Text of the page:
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Aenesidemus and the Academy

Published online by Cambridge University Press:  11 February 2009

Fernanda Decleva Caizzi
University of Milan


In cod. 212 of his Bibliotheca, Photius provides some information of great importance for our scanty knowledge of Pyrrhonian scepticism between Timon and Sextus

Copyright © The Classical Association 1992

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1 So far as I know, the only scholar who has raised the question of evaluating Photius' testimony in the light of his own method is Janáček, K.; but his attention is mainly focused on Photius' use of philosophical terminology: ‘Zur Interpretation des Photios-Abschnitte über Ainesidem’, Eirene 14 (1976), 93100Google Scholar; see also Philologus 121 (1977), 93.Google Scholar

2 Here λγοι has the sense ‘books’, and so Δμρρωνων will be understood as genitive plural noun. But Photius himself, a little later, again cites Aenesidemus' work in a way that gives λγοι the meaning of ‘Discourses’: γρφει δ τοὺς λγομς κτλ. Photius' title recurs in the Byzantine tradition, cf. Gigante, M., Poeti bizantini di terra d'Otranto nel sec. XIII2 (Naples, 1979), p. 46Google Scholar, who refers to Giovanni Grasso, diplomat and poet, author of Δμρρώνια. On the sceptical tradition in the Byzantine era, still incompletely explored, some references can be found in Schmitt, C. B., ‘The Rediscovery of Ancient Skepticism in Modern Times’, in Burnyeat, M. (ed.), The Skeptical Tradition (Berkeley and Los Angeles, 1983), 225–51, pp. 234ff.Google Scholar

3 According to Wilson, N. G., Scholars of Byzantium (London, 1983), pp. 93ff.Google Scholar, Photius will not be free of obvious mistakes; but see now the penetrating study by Schamp, J., Photios historien des lettres. La Bibliothèque et ses notices biographiques (Paris, 1987)Google Scholar (‘Ce qui est surprenant, c'est la rareté des cas où, manifestement, Photios a commis une grossière erreur’); I hope to show that there is no reason, even in this case (not considered by Schamp), to suppose he is offering wrong information.

4 For the title Δμρρώνιοι λγοι, see SE, M 8.215.

5 On Aristocles, a Peripatetic of the imperial period but of uncertain date, cf. Moraux, P., Der Aristotelismus bei den Griechen (Berlin and New York, 1984), ii.83207CrossRefGoogle Scholar. Because χθς κα πρώην can mark either a short or a long span of time, we do not have definite means of dating Aristocles, not even if, as I hope to show, it is possible to date Aenesidemus fairly securely.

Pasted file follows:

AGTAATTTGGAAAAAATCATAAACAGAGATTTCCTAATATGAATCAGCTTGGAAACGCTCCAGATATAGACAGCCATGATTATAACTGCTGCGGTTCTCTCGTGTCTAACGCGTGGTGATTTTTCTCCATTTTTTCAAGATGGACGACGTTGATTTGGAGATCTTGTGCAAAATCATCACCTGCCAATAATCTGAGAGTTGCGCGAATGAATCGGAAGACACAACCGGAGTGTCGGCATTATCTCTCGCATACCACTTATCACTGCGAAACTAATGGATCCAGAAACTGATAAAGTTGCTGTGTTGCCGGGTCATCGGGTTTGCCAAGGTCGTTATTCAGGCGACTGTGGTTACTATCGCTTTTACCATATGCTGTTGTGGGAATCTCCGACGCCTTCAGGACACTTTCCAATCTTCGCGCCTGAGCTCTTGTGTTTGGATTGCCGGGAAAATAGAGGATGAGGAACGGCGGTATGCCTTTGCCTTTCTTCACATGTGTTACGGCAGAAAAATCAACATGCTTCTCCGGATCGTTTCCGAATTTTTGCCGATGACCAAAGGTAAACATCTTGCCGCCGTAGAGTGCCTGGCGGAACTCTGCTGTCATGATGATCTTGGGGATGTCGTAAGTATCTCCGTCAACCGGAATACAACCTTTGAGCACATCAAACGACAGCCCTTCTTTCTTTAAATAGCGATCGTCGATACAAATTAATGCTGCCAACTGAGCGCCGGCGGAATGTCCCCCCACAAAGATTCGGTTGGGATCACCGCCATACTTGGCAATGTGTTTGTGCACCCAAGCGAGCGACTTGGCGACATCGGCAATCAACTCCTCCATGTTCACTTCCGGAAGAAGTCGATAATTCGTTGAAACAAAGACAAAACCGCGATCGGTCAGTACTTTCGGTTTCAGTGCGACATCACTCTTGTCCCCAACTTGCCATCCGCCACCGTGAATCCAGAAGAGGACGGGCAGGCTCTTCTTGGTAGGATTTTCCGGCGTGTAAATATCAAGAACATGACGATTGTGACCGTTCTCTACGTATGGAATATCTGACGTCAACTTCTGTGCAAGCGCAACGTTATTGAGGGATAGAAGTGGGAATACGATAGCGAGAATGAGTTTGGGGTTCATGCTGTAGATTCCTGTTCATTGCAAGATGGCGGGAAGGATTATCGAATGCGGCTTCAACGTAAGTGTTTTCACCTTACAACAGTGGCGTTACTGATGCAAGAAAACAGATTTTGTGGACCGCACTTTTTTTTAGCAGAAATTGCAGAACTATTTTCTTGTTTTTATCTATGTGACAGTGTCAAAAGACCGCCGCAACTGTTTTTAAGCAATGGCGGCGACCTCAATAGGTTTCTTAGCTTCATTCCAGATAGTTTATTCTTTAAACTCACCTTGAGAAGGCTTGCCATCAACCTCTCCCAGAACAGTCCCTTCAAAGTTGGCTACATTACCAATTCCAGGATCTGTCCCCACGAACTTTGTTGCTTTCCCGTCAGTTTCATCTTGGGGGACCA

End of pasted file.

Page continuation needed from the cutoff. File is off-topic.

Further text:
6 But one should note the absence of the name that is to be expected, Xanthus the son of Timon, whom Timon had caused to study medicine (D.L. 9.110): ἰατρικν δδαξε κα διδοχον το βομ κατλιπεν. From what follows next, we may deduce that the source of the information on Xanthus was Sotion himself in book 11 of his Successions. If so, was Sotion making a distinction between a ‘Pyrrhonian way of life’ and a stricter philosophical engagement? D.L.'s sentence is not easy to evaluate.

7 Deichgräber, K., Die griechische Empirikerschule (1930, repr. Berlin–Zürich, 1965), p. 172Google Scholar, dates him to about 75 b.c., but from a passage of Celsus, de medic, prooem. V 3, he should precede Asclepiades (dated by Rawson, E., ‘The Life and Death of Asclepiades of Bithynia’, CQ 32 (1982), 358–70CrossRefGoogle ScholarPubMed, to the later second century b.c.). Cf. Brochard, V., Les Sceptiques grecs2 (Paris, 1923), pp. 232f.Google Scholar, and Glucker, J., Antiochus and the Late Academy (Göttingen, 1978), p. 109 n. 38Google Scholar. See also Mudry, Ph., La préface du De Medicina de Celse. Texte, Traduction et commentaire (Rome, 1982), p. 72Google Scholar. However, it should also be mentioned that Heraclides referred to Ptolemy, and this would rather favour identifying him with the Heraclides cited in the succession of Pyrrhonian philosophers, notwithstanding the chronological implausibility of his presence there.